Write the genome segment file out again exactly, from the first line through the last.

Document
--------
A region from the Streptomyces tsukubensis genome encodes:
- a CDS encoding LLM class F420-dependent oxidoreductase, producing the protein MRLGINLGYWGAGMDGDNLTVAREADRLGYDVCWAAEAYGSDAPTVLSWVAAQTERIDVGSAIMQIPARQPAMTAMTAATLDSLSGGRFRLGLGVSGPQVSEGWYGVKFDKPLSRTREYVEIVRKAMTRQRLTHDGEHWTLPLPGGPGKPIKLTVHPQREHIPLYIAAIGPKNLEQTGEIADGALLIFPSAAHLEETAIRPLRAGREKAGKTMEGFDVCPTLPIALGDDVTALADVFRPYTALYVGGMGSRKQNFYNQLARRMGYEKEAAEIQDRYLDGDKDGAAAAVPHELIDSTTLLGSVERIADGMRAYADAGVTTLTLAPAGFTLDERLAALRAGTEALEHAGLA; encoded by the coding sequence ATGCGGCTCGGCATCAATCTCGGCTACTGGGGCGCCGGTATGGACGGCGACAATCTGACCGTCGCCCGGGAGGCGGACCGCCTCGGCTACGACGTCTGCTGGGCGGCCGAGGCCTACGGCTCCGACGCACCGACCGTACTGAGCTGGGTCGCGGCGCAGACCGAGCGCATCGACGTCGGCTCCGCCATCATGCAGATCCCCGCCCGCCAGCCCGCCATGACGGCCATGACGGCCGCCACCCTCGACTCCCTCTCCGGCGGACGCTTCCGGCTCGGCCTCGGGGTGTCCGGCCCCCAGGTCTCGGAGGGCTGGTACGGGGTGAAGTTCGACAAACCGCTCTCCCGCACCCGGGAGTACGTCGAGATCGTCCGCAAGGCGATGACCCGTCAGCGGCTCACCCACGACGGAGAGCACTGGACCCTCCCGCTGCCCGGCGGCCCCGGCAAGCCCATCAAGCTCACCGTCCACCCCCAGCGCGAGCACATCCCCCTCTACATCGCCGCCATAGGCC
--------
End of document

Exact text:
A region from the Streptomyces tsukubensis genome encodes:
- a CDS encoding LLM class F420-dependent oxidoreductase, producing the protein MRLGINLGYWGAGMDGDNLTVAREADRLGYDVCWAAEAYGSDAPTVLSWVAAQTERIDVGSAIMQIPARQPAMTAMTAATLDSLSGGRFRLGLGVSGPQVSEGWYGVKFDKPLSRTREYVEIVRKAMTRQRLTHDGEHWTLPLPGGPGKPIKLTVHPQREHIPLYIAAIGPKNLEQTGEIADGALLIFPSAAHLEETAIRPLRAGREKAGKTMEGFDVCPTLPIALGDDVTALADVFRPYTALYVGGMGSRKQNFYNQLARRMGYEKEAAEIQDRYLDGDKDGAAAAVPHELIDSTTLLGSVERIADGMRAYADAGVTTLTLAPAGFTLDERLAALRAGTEALEHAGLA; encoded by the coding sequence ATGCGGCTCGGCATCAATCTCGGCTACTGGGGCGCCGGTATGGACGGCGACAATCTGACCGTCGCCCGGGAGGCGGACCGCCTCGGCTACGACGTCTGCTGGGCGGCCGAGGCCTACGGCTCCGACGCACCGACCGTACTGAGCTGGGTCGCGGCGCAGACCGAGCGCATCGACGTCGGCTCCGCCATCATGCAGATCCCCGCCCGCCAGCCCGCCATGACGGCCATGACGGCCGCCACCCTCGACTCCCTCTCCGGCGGACGCTTCCGGCTCGGCCTCGGGGTGTCCGGCCCCCAGGTCTCGGAGGGCTGGTACGGGGTGAAGTTCGACAAACCGCTCTCCCGCACCCGGGAGTACGTCGAGATCGTCCGCAAGGCGATGACCCGTCAGCGGCTCACCCACGACGGAGAGCACTGGACCCTCCCGCTGCCCGGCGGCCCCGGCAAGCCCATCAAGCTCACCGTCCACCCCCAGCGCGAGCACATCCCCCTCTACATCGCCGCCATAGGCC